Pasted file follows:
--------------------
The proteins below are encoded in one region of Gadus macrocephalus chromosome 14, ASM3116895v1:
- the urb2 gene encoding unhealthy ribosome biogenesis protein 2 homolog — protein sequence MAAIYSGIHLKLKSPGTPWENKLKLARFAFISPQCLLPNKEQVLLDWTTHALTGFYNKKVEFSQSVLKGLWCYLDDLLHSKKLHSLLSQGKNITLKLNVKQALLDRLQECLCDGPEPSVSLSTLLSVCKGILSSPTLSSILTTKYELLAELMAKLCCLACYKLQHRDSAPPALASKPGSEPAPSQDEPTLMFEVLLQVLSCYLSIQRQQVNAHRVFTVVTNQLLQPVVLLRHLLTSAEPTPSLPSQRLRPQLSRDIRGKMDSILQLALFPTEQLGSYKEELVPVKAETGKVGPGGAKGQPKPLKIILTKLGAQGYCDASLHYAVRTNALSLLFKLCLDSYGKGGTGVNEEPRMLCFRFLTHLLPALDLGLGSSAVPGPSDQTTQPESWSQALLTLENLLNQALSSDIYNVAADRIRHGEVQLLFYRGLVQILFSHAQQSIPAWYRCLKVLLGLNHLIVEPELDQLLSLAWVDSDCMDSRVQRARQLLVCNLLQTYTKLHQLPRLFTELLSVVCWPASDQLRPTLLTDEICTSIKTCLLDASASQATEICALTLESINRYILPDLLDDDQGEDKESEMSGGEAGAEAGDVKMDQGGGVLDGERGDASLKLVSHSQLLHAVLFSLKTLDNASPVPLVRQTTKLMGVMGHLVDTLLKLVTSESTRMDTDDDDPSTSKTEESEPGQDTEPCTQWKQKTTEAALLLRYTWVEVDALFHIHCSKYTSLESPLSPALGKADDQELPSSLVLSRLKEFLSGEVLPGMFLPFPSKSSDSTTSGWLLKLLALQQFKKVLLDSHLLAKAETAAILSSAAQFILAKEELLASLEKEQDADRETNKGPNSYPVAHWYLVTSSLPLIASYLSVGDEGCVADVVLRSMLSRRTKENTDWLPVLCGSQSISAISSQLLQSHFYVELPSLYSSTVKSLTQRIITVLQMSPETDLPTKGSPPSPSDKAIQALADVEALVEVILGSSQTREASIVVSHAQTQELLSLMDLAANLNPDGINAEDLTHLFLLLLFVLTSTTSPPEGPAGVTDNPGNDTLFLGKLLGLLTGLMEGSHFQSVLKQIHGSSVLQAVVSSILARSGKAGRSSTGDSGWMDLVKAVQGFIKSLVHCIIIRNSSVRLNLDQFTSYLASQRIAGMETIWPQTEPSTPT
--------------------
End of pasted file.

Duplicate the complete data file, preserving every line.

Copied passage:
The proteins below are encoded in one region of Gadus macrocephalus chromosome 14, ASM3116895v1:
- the urb2 gene encoding unhealthy ribosome biogenesis protein 2 homolog — protein sequence MAAIYSGIHLKLKSPGTPWENKLKLARFAFISPQCLLPNKEQVLLDWTTHALTGFYNKKVEFSQSVLKGLWCYLDDLLHSKKLHSLLSQGKNITLKLNVKQALLDRLQECLCDGPEPSVSLSTLLSVCKGILSSPTLSSILTTKYELLAELMAKLCCLACYKLQHRDSAPPALASKPGSEPAPSQDEPTLMFEVLLQVLSCYLSIQRQQVNAHRVFTVVTNQLLQPVVLLRHLLTSAEPTPSLPSQRLRPQLSRDIRGKMDSILQLALFPTEQLGSYKEELVPVKAETGKVGPGGAKGQPKPLKIILTKLGAQGYCDASLHYAVRTNALSLLFKLCLDSYGKGGTGVNEEPRMLCFRFLTHLLPALDLGLGSSAVPGPSDQTTQPESWSQALLTLENLLNQALSSDIYNVAADRIRHGEVQLLFYRGLVQILFSHAQQSIPAWYRCLKVLLGLNHLIVEPELDQLLSLAWVDSDCMDSRVQRARQLLVCNLLQTYTKLHQLPRLFTELLSVVCWPASDQLRPTLLTDEICTSIKTCLLDASASQATEICALTLESINRYILPDLLDDDQGEDKESEMSGGEAGAEAGDVKMDQGGGVLDGERGDASLKLVSHSQLLHAVLFSLKTLDNASPVPLVRQTTKLMGVMGHLVDTLLKLVTSESTRMDTDDDDPSTSKTEESEPGQDTEPCTQWKQKTTEAALLLRYTWVEVDALFHIHCSKYTSLESPLSPALGKADDQELPSSLVLSRLKEFLSGEVLPGMFLPFPSKSSDSTTSGWLLKLLALQQFKKVLLDSHLLAKAETAAILSSAAQFILAKEELLASLEKEQDADRETNKGPNSYPVAHWYLVTSSLPLIASYLSVGDEGCVADVVLRSMLSRRTKENTDWLPVLCGSQSISAISSQLLQSHFYVELPSLYSSTVKSLTQRIITVLQMSPETDLPTKGSPPSPSDKAIQALADVEALVEVILGSSQTREASIVVSHAQTQELLSLMDLAANLNPDGINAEDLTHLFLLLLFVLTSTTSPPEGPAGVTDNPGNDTLFLGKLLGLLTGLMEGSHFQSVLKQIHGSSVLQAVVSSILARSGKAGRSSTGDSGWMDLVKAVQGFIKSLVHCIIIRNSSVRLNLDQFTSYLASQRIAGMETIWPQTEPSTPT